Sunday, February 20, 2022

Moscow Seeks to Punish Jehovah’s Witnesses and Isolate Them from Each Other, the Media and Rights Activists

Paul Goble

            Staunton, Dec. 29 – Moscow’s repressive campaign against the Jehovah’s Witnesses takes place largely outside of major urban centers and is conducted in a way designed not only to punish and frighten believers but also to isolate them from each other, from the media and from rights activists.

            That is the inescapable conclusion from the data Yaroslav Sivulsky of the European Association of Jehovah’s Witnesses presents that 2021 saw the largest number of sentences,

their harshest level and the greatest number of Witnesses in Russia behind bars avoids drawing this conclusion (

            And it suggests that the campaign against the denomination not only has not softened despite Vladimir Putin’s comments and the declaration of the Russian Supreme Court that no one should be punished for his or her faith but represents continued state policy against the Witnesses, one that if it is not actively opposed will soon spread to other groups.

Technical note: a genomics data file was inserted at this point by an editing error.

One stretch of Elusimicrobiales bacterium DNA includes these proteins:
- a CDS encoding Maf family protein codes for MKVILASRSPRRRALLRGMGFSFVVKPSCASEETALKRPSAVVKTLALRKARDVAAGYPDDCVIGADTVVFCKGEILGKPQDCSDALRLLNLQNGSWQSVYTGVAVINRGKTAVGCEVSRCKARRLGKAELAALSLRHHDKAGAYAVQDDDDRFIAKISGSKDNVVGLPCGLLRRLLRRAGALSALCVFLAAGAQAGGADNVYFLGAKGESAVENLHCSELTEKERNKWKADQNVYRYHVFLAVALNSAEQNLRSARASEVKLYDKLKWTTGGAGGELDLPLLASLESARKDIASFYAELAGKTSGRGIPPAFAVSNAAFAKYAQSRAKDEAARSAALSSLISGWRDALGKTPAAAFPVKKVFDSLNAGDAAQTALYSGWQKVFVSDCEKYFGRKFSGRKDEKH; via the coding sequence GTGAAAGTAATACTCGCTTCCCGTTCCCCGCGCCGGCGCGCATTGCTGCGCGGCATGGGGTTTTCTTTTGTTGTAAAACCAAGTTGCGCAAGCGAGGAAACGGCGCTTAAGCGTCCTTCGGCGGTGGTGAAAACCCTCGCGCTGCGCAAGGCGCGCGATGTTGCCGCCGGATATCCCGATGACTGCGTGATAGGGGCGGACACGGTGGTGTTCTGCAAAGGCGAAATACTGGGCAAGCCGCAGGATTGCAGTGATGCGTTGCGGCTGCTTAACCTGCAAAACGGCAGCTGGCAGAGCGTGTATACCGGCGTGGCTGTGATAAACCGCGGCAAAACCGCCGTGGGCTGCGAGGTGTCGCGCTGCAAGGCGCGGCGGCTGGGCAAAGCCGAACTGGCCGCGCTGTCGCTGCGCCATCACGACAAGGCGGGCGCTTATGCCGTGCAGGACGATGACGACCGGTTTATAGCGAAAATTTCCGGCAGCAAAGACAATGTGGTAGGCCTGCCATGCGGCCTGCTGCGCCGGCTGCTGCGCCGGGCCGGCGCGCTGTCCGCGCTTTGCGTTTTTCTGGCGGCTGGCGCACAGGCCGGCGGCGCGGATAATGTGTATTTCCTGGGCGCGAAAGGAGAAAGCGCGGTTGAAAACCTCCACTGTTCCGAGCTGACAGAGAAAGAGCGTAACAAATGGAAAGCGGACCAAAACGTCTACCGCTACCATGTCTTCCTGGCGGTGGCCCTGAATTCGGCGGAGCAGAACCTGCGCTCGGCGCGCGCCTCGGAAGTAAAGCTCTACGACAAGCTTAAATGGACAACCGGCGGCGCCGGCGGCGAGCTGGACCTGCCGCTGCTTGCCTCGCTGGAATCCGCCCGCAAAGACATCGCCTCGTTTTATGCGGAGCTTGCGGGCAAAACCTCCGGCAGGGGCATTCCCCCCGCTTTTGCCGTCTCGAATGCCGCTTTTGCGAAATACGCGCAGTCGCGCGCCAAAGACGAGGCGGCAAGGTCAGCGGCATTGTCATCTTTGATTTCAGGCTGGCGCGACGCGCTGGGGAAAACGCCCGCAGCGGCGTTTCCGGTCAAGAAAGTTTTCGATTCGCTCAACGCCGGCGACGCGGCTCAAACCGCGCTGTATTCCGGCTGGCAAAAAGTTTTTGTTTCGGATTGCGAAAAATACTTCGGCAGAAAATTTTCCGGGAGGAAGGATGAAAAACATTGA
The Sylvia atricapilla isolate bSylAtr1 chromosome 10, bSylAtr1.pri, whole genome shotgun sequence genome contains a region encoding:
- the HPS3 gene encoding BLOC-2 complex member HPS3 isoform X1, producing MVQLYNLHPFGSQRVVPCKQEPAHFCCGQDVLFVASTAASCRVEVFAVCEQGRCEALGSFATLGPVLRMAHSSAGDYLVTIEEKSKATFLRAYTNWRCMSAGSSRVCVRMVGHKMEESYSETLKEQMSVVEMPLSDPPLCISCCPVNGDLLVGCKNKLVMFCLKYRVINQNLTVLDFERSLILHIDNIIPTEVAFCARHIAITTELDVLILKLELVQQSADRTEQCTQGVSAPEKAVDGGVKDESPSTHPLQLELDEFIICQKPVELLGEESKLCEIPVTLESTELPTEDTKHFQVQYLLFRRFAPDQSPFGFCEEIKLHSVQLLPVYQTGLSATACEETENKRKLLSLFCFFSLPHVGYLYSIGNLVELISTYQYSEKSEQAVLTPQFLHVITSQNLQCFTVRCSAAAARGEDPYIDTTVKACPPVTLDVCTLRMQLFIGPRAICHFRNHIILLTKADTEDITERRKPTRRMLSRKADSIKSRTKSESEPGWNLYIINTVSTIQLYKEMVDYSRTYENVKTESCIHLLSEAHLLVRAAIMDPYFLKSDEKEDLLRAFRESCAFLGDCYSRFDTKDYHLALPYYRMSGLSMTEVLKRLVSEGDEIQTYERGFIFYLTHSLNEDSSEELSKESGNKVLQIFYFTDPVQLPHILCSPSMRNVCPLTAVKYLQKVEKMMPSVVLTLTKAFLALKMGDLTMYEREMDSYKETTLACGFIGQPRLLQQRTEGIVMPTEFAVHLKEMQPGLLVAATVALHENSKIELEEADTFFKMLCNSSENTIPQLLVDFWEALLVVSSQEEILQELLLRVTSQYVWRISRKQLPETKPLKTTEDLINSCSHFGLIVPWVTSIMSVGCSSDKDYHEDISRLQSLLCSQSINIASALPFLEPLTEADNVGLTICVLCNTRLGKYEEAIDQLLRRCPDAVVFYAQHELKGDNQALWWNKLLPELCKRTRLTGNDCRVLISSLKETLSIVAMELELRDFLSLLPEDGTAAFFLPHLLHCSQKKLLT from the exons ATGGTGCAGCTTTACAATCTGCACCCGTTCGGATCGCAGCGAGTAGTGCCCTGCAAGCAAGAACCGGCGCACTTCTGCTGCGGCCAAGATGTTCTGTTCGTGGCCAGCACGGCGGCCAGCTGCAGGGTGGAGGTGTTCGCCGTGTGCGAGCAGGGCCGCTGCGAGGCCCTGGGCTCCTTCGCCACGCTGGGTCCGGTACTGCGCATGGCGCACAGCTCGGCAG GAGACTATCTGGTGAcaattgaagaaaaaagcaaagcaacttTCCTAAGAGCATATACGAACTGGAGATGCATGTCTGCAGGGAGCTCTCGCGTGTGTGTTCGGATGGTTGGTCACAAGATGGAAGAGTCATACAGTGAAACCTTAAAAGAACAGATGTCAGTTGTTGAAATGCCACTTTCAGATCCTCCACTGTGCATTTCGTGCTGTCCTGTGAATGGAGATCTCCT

The only concession that the Kremlin does appear to have made to outraged public opinion is that the Russian government’s moves against the Witnesses have come almost exclusively in cities and regions outside of major metropolitan areas like Moscow. Sivulsky says that may be because police in the latter have more pressing problems.

            But perhaps the most chilling detail in this campaign that he cites but that has not yet been widely reported is that in contrast to handling those arrested from other groups is that the Russian authorities keep Witnesses in detention longer and confiscate their phones and computers in order to prevent them from reaching out to others, the media, and rights groups.

            As a result, those Witnesses who have been subject to such attacks are isolated, their cases often reported only weeks or months after they happen, and the entire movement is disordered and often depressed. One sign of this: since the 2017 decision against the group, some 10,000 of the 175,000 Witnesses in Russia have emigrated. 

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